And yet, after some comprehensive soul-searching, the Irish government bravely embarked on a program of labor and tax law changes to bring back incentive — both for the Irish population and also for foreign companies attracted to the island. After these changes were implemented, in just 20 years the country has been completely transformed into a manufacturing and services powerhouse in Europe. This despite Ireland having no natural resources, limited land space, and little previous history of such a commercial turn-around.

At least Japan is ahead in this last respect.

Certainly something has to be done here in Japan, because the high corporate tax rates are both encouraging tax minimization (if not outright tax avoidance), and discouraging serious pursuit of building a business beyond a basic level. We believe that it is for these two reasons that an incredible 70% of the nation’s 5m+ corporations do not make a profit and probably never will!

Japan’s tax system is extremely paternalistic, and assumes that small companies should be nurtured while large ones should be taxed. This serves to encourage most of the 5m companies to stay small and keep making losses, while many of those that are growing are taxed to a standstill and lose their momentum.

Also, for Abe, bringing some relief to smaller companies is not such a bad idea politically. Business owners are typically LDP supporters, and not only the 5m owners, but also many of their employees — a full 80% or more of Japanese work for companies of 50 people or less — will be wanting to see their companies improve financially as well.
Most employees understand that a healthy company generally means better working conditions, modernization of plant, better products, and therefore better salaries.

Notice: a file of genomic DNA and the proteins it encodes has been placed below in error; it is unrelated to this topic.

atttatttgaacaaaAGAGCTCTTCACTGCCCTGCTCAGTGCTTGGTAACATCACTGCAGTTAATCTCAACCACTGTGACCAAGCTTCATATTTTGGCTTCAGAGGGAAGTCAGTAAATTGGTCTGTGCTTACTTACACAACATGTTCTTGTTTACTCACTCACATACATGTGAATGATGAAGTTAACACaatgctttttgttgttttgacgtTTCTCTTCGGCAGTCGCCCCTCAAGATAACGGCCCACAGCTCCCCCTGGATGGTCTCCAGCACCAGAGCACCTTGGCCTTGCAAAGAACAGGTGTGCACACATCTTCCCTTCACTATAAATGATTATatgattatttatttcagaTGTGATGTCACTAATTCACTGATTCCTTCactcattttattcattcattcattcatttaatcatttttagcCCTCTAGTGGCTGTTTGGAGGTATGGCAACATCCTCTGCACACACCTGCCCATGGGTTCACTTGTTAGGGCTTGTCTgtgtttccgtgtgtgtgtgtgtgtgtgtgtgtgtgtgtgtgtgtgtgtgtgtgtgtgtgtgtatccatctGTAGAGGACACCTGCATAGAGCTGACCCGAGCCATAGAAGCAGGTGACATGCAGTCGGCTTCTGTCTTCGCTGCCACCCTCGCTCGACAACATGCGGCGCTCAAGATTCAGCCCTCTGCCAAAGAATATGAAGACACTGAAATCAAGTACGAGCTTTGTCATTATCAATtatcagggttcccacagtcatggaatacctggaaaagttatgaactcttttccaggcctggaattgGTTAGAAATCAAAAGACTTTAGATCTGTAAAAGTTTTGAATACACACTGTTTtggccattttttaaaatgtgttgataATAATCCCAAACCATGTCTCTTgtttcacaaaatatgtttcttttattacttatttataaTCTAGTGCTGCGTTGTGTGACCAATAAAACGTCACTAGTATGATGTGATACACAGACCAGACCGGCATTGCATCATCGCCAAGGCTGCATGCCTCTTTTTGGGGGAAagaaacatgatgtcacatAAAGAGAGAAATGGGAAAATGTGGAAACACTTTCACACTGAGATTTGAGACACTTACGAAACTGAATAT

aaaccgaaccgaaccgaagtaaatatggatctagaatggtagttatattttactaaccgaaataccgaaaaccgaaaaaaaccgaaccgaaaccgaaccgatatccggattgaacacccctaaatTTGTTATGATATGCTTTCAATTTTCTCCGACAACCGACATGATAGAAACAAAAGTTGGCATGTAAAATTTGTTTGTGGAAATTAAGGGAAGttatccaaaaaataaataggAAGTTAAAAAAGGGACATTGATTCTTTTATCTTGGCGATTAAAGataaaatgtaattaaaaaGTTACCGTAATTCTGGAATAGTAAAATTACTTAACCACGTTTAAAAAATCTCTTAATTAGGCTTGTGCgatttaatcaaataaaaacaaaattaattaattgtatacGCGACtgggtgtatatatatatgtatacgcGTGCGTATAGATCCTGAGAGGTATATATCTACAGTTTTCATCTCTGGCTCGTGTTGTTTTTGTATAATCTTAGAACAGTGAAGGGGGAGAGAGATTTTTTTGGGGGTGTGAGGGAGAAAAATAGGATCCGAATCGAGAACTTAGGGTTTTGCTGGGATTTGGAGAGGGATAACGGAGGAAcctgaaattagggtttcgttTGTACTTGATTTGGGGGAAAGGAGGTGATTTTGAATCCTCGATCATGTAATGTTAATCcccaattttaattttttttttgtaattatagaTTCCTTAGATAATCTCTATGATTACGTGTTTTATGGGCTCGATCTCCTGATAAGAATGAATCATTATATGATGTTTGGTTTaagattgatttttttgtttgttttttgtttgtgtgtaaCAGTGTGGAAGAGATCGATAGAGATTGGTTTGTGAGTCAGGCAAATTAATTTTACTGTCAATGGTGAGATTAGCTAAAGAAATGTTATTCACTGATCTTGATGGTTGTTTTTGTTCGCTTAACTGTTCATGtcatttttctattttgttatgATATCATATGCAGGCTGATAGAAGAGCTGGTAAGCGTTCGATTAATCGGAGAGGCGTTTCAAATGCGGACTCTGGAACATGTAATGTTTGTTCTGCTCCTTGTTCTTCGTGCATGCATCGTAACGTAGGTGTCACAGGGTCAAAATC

Control of the Tax Commission is expected to pass out of the hands of the MOF, and into Abe’s, via Homma, in November. This is quite a coup for Abe, given that the MOF has successfully resisted the demands of many Prime Ministers, including Koizumi. Abe has done an end-run and his man appears to be planning to open up the economy substantially. If he/they are successful, think of what happened in Ireland in the 1980’s and 1990’s, and Japan could be looking pretty good as a long-term investment play. Of course, it’s early days yet, but if you think of how much Japanese money (versus that of foreign investors) is flowing from private bank accounts into the stock market and investment funds — up 40% over last year — any improvement in corporate earnings will directly drive a huge improvement in the personal wealth of ordinary investing citizens.

At risk of sounding like rabid capitalists, our beliefe in the Maslow hierarchy of needs leads us to conclude that markets are built on human nature, and one of the most fundamental aspects of human nature is the need for incentive. Accordingly, we leave you with this entertaining comment on supply-side economics from the Adam Smith Institute.

“Supply side economics is really just an elaboration of the notion that you shouldn’t kill the goose that lays the golden eggs. Socialists are almost immediately hostile to supply-side economics. That’s because they are not interested in collecting the fruits of production.
Socialists are interested in controlling the means of production. They don’t want the eggs. They want the goose.
If you explain to a socialist that lowering tax rates will generate more revenue for social programs, they’re not interested, because they know that at the same time there will be some people who will be getting richer.”